Having a disability is hard enough but two Ahwatukee Foothills residents are making sure that at least parking can be made a little easier.
"It's hard enough to get along, especially in our heat," said Jack Garvin, an Accessibility Compliance Enforcement (ACE) volunteer for the Phoenix Police Department. "Those spaces are usually right up front and that's important. We get told all the time ‘I was only going to be a minute.' It doesn't matter."
Garvin has been patrolling handicap parking for about three years with his fellow volunteer, Rex Christian. Both men are retired and decided to volunteer as a way to get out of the house.
They usually go out about once a week, always together, in their volunteer uniforms. They try to choose a busy day when traffic might be worse but they can be out at any time. The men have been through specific training for this job and they take it very seriously.
The ACE program has been around since May of 2000, according to the coordinator of the program, Officer Walter Olsen of the Phoenix Police Department Traffic Education and Safety Unit.
"This program has been enormously successful," Olsen said. "We saw the numbers plummet. When the program started in May of 2000 we were writing thousands of tickets a year. Now we're writing about 1,500 or less a year. We'd love to work ourselves out of a job but at this point I don't think that'll happen, but we've certainly had a very positive impact on those spaces and the people who genuinely need them."
The police department has a number of different ways citizens can volunteer.
The ACE program requires months of training before applicants are authorized to write tickets.
They must go through the same application process that any officer would go through and then they have very specific classes for the program they are interested in.
They must learn where to find the placard, how to search a car for a placard if it's not in the correct spot, how to write a ticket, to take photos of a violation, how to deal with a conflicted customer and how to contact the department if they have any questions.
They go through an operations manual as well as training by current volunteers.
The men are not only expected to patrol carefully but they are called on to defend any tickets they write in court.
"When they decided to volunteer that was the program they chose and it actually worked out really well for us," Olsen said. "The two work as a team. They're both very positive minded. They're not aggressive in any fashion or form. They're just two nice gentlemen who enjoy doing this and the community is benefiting from their free service."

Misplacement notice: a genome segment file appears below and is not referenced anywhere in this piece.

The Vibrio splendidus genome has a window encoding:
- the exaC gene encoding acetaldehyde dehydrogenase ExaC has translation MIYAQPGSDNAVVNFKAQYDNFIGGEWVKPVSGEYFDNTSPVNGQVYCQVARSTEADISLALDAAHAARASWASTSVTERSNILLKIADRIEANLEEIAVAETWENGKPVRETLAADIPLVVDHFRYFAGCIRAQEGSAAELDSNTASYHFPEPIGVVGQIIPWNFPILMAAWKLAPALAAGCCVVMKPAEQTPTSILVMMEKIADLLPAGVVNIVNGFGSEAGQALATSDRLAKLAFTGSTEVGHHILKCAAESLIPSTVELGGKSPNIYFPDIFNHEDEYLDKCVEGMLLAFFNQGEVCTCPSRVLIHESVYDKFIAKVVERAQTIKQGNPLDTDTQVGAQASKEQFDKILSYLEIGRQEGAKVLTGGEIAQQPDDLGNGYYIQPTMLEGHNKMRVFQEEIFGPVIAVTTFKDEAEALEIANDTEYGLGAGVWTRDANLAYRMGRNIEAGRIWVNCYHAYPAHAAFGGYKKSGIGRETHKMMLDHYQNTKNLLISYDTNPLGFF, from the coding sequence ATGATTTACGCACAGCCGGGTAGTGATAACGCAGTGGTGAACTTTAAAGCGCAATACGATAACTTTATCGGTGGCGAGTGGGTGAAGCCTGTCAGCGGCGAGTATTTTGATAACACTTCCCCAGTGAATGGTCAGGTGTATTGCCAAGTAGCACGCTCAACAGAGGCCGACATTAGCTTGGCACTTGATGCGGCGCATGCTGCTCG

Garvin and Christian feel like they benefit from their service as well.
"I get a lot of satisfaction knowing I'm helping out," Christian said. "We're really appreciated by the uniformed officers. The more tickets we write the less they have to and they can move on to more pressing issues."
The men say their job is not just about writing tickets. They try to educate the public on the need for disabled parking.
They usually write about one to two tickets each time they're out but they believe on a good day, they write none at all.
"We're not trying to write more tickets," Garvin said. "We're just trying to educate the public. These spaces are important. We have a lot of handicap persons in the community who are challenged enough. The city has set aside these spaces for them to make it easier to get around. People need to help us help them."
The Phoenix Police Department is always looking for more dedicated volunteers to join its Citizens Offering Police Support, or COPS, program.
If you have questions or wish to volunteer, contact Officer Larry Horton at (602) 262-6925.
"I need people who are positive minded, not looking for conflict and want to do it for the right reasons," Olsen said. "I'm confident that the two men working in the Foothills area are those kinds of people. They're not doing it for a power trip they honestly do it for the right reasons. They want to give back and they want to keep those spaces available."
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